Cells are the basic unit of life in the human body and all living organisms. The human body is made up of trillions of cells, each capable of growing, metabolizing, responding to stimuli, and, with few exceptions, reproducing. Although there are about 200 different types of cells in the body, they can be divided into four basic categories. These four basic cell types, together with their extracellular material, make up the basic tissues of the human body: (1) epithelial tissue, which covers the surface of the body and lines internal organs, body cavities, and passages; (2) muscle tissue, which can contract and make up the muscular tissue of the body; (3) nervous tissue, which carries electrical impulses and makes up the nervous system; (4) connective tissue, which consists of widely spaced cells and a large intercellular matrix that connects different body structures. (Bone and blood are considered special connective tissues in which the intercellular matrix is ​​hard and liquid, respectively).

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The next level of organization in the body is the organ level. An organ is a group of tissues that form different structural and functional units. Therefore, the heart is an organ made up of four tissues whose function is to pump blood throughout the body. Of course, the heart doesn’t work in isolation; it’s part of a system of blood and blood vessels. Therefore, the highest level of body organization is the organ system.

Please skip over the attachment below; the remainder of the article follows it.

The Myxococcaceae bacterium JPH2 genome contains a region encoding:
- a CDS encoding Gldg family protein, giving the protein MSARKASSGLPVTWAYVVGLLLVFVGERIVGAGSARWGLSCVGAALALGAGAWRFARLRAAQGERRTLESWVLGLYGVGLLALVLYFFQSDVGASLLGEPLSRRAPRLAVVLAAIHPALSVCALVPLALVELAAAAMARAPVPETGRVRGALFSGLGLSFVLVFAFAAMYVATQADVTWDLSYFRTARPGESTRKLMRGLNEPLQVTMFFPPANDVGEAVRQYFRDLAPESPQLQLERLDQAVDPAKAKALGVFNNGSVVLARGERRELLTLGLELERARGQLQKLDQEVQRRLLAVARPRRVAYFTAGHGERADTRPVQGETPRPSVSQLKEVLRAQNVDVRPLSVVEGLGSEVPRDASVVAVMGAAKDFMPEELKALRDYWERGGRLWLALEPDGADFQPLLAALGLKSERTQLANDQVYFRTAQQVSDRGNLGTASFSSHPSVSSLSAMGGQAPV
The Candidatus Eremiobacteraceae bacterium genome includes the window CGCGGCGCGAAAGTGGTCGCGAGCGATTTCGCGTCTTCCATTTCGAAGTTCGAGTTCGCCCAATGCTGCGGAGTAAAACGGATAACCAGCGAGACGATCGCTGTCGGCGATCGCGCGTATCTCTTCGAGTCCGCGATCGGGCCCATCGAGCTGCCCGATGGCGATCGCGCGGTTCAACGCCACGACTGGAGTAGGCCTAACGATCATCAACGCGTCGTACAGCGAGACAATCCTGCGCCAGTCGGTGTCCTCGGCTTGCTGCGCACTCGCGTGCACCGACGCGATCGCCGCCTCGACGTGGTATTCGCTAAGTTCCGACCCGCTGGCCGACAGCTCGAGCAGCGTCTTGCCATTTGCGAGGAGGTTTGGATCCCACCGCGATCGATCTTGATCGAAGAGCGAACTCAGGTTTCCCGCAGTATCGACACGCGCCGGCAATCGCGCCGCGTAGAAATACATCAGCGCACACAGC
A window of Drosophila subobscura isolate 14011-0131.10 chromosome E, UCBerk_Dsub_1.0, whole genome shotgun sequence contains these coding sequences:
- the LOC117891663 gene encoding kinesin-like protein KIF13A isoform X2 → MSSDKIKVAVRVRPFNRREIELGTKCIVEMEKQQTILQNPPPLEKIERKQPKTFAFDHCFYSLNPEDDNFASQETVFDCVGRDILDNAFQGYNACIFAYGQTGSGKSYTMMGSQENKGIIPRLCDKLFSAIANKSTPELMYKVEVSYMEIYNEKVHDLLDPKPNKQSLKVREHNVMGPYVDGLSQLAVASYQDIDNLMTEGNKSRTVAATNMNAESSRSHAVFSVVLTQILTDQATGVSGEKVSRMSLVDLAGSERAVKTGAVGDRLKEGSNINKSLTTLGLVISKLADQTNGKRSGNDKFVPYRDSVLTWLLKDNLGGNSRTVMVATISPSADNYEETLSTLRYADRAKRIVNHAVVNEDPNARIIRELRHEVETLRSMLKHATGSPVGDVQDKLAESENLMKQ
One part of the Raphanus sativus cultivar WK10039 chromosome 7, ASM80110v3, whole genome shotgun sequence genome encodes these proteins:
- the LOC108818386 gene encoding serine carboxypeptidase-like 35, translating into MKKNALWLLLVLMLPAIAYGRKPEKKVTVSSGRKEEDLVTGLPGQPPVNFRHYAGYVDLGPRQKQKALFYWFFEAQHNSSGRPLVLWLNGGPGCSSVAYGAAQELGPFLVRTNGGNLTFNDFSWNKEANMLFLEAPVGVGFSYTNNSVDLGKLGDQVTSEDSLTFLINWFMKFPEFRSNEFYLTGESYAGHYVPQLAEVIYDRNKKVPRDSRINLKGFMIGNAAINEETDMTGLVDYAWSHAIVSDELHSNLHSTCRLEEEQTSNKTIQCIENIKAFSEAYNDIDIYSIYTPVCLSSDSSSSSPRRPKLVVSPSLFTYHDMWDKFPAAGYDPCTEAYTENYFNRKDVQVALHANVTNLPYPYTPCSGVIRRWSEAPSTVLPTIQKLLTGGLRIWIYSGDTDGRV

The human body has nine major organ systems, each consisting of various organs and tissues that function as functional units. The main components and functions of each system are summarized below. (1) The integumentary system consisting of the skin and related structures protects the body from harmful microorganisms and chemicals; it also prevents loss of body water. (2) The musculoskeletal system (also called the musculoskeletal system and the skeletal system, respectively), consisting of skeletal muscles and bones (about 206 bones in an adult), is responsible for moving the body and protecting internal organs. (3) The respiratory system, consisting of the airways, lungs, and respiratory muscles, obtains from the air the oxygen necessary for cellular metabolism; it also returns carbon dioxide produced as metabolic waste to the air. (4) The circulatory system consisting of the heart, blood, and blood vessels circulates fluid throughout the body, providing cells with a constant supply of oxygen and nutrients and removing waste products such as carbon dioxide and toxic nitrogen compounds. . (5) The digestive system consisting of the mouth, esophagus, stomach, and intestines breaks down food into useful substances (nutrients), which are then absorbed from the blood or lymph; the system excretes unusable or excess parts of food remove. (6) The excretory system consisting of the kidneys, ureters, bladder, and urethra removes toxic nitrogen compounds and other waste products from the blood. (7) The nervous system, consisting of the sensory organs, brain, spinal cord, and nerves, transmits, integrates, and analyzes sensory information and conducts impulses to elicit appropriate muscular or glandular responses. (8) The endocrine system, consisting of hormone-secreting glands and tissues, provides a chemical communication network to coordinate various bodily processes. (9) The reproductive system, consisting of the male or female sex organs, capable of reproduction and thus ensuring the continuation of the species. All humans have.